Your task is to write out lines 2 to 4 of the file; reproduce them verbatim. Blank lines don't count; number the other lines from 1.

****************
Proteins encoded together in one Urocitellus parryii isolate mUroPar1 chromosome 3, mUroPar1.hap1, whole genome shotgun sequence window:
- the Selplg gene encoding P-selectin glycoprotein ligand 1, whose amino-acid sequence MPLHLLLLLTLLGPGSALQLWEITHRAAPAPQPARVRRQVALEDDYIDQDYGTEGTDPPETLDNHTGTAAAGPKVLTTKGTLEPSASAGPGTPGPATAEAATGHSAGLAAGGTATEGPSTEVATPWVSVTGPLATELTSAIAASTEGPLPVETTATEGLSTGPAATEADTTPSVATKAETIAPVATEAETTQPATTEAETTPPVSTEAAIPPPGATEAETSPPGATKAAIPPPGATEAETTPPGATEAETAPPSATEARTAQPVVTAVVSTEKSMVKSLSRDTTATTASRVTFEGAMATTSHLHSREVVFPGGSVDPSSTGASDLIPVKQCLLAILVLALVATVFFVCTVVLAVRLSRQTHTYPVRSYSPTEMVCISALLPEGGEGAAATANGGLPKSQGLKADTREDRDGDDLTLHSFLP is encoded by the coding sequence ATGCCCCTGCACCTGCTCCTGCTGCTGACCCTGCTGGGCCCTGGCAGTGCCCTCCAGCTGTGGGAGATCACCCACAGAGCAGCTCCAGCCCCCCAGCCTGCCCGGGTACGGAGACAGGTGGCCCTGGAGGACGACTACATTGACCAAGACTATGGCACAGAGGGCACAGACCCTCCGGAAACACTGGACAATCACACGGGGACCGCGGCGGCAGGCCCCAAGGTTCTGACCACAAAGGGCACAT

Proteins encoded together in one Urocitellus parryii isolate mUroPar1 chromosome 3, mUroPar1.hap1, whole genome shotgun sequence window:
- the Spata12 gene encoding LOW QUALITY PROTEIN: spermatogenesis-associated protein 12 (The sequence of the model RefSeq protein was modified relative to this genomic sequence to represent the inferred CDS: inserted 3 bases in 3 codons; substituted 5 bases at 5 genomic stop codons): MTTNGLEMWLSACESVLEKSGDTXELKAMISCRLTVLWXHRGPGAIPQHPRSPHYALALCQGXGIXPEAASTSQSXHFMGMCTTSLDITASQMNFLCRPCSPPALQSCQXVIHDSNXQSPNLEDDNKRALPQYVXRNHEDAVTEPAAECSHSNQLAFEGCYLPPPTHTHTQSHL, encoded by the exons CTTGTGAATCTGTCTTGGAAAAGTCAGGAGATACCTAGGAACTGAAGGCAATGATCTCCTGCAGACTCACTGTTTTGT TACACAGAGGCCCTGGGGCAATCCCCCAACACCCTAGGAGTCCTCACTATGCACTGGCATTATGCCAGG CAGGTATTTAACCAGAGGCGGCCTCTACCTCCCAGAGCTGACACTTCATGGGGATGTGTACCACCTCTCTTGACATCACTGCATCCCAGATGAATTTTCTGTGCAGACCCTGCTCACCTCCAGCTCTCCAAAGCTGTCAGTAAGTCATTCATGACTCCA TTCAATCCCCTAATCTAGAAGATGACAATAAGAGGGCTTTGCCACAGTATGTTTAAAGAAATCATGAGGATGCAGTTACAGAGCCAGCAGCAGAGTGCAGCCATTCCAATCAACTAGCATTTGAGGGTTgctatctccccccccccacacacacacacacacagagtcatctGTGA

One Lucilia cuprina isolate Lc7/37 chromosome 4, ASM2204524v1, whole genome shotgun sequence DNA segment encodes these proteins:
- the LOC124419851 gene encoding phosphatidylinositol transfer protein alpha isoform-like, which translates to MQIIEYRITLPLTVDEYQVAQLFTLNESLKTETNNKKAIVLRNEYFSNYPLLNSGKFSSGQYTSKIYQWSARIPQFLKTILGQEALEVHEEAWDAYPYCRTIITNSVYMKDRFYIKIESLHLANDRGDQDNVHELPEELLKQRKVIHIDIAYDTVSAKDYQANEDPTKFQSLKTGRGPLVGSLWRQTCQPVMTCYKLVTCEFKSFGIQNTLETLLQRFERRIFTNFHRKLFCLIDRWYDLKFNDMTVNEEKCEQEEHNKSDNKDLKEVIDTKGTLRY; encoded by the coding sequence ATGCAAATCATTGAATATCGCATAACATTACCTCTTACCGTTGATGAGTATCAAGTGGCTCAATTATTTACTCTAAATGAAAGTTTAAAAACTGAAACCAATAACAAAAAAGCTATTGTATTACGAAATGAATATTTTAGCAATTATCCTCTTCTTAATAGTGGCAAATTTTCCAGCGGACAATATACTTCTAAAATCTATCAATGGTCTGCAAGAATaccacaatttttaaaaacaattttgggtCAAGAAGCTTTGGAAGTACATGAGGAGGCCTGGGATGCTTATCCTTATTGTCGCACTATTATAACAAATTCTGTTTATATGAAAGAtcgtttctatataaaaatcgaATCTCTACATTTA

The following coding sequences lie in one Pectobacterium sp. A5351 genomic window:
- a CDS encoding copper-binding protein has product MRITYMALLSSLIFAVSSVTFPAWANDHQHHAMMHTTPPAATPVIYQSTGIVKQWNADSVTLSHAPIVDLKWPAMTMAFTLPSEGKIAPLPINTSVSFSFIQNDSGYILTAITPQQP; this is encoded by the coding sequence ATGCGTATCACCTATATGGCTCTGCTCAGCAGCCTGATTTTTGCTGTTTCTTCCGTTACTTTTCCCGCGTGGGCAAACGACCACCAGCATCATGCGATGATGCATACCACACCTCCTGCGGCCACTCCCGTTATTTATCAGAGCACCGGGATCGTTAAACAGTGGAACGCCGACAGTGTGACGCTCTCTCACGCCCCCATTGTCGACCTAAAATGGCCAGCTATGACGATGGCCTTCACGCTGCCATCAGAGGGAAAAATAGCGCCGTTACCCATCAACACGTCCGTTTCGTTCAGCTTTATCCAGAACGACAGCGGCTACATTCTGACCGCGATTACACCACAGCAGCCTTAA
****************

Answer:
- the Selplg gene encoding P-selectin glycoprotein ligand 1, whose amino-acid sequence MPLHLLLLLTLLGPGSALQLWEITHRAAPAPQPARVRRQVALEDDYIDQDYGTEGTDPPETLDNHTGTAAAGPKVLTTKGTLEPSASAGPGTPGPATAEAATGHSAGLAAGGTATEGPSTEVATPWVSVTGPLATELTSAIAASTEGPLPVETTATEGLSTGPAATEADTTPSVATKAETIAPVATEAETTQPATTEAETTPPVSTEAAIPPPGATEAETSPPGATKAAIPPPGATEAETTPPGATEAETAPPSATEARTAQPVVTAVVSTEKSMVKSLSRDTTATTASRVTFEGAMATTSHLHSREVVFPGGSVDPSSTGASDLIPVKQCLLAILVLALVATVFFVCTVVLAVRLSRQTHTYPVRSYSPTEMVCISALLPEGGEGAAATANGGLPKSQGLKADTREDRDGDDLTLHSFLP is encoded by the coding sequence ATGCCCCTGCACCTGCTCCTGCTGCTGACCCTGCTGGGCCCTGGCAGTGCCCTCCAGCTGTGGGAGATCACCCACAGAGCAGCTCCAGCCCCCCAGCCTGCCCGGGTACGGAGACAGGTGGCCCTGGAGGACGACTACATTGACCAAGACTATGGCACAGAGGGCACAGACCCTCCGGAAACACTGGACAATCACACGGGGACCGCGGCGGCAGGCCCCAAGGTTCTGACCACAAAGGGCACAT

Proteins encoded together in one Urocitellus parryii isolate mUroPar1 chromosome 3, mUroPar1.hap1, whole genome shotgun sequence window:
- the Spata12 gene encoding LOW QUALITY PROTEIN: spermatogenesis-associated protein 12 (The sequence of the model RefSeq protein was modified relative to this genomic sequence to represent the inferred CDS: inserted 3 bases in 3 codons; substituted 5 bases at 5 genomic stop codons): MTTNGLEMWLSACESVLEKSGDTXELKAMISCRLTVLWXHRGPGAIPQHPRSPHYALALCQGXGIXPEAASTSQSXHFMGMCTTSLDITASQMNFLCRPCSPPALQSCQXVIHDSNXQSPNLEDDNKRALPQYVXRNHEDAVTEPAAECSHSNQLAFEGCYLPPPTHTHTQSHL, encoded by the exons CTTGTGAATCTGTCTTGGAAAAGTCAGGAGATACCTAGGAACTGAAGGCAATGATCTCCTGCAGACTCACTGTTTTGT TACACAGAGGCCCTGGGGCAATCCCCCAACACCCTAGGAGTCCTCACTATGCACTGGCATTATGCCAGG CAGGTATTTAACCAGAGGCGGCCTCTACCTCCCAGAGCTGACACTTCATGGGGATGTGTACCACCTCTCTTGACATCACTGCATCCCAGATGAATTTTCTGTGCAGACCCTGCTCACCTCCAGCTCTCCAAAGCTGTCAGTAAGTCATTCATGACTCCA TTCAATCCCCTAATCTAGAAGATGACAATAAGAGGGCTTTGCCACAGTATGTTTAAAGAAATCATGAGGATGCAGTTACAGAGCCAGCAGCAGAGTGCAGCCATTCCAATCAACTAGCATTTGAGGGTTgctatctccccccccccacacacacacacacacagagtcatctGTGA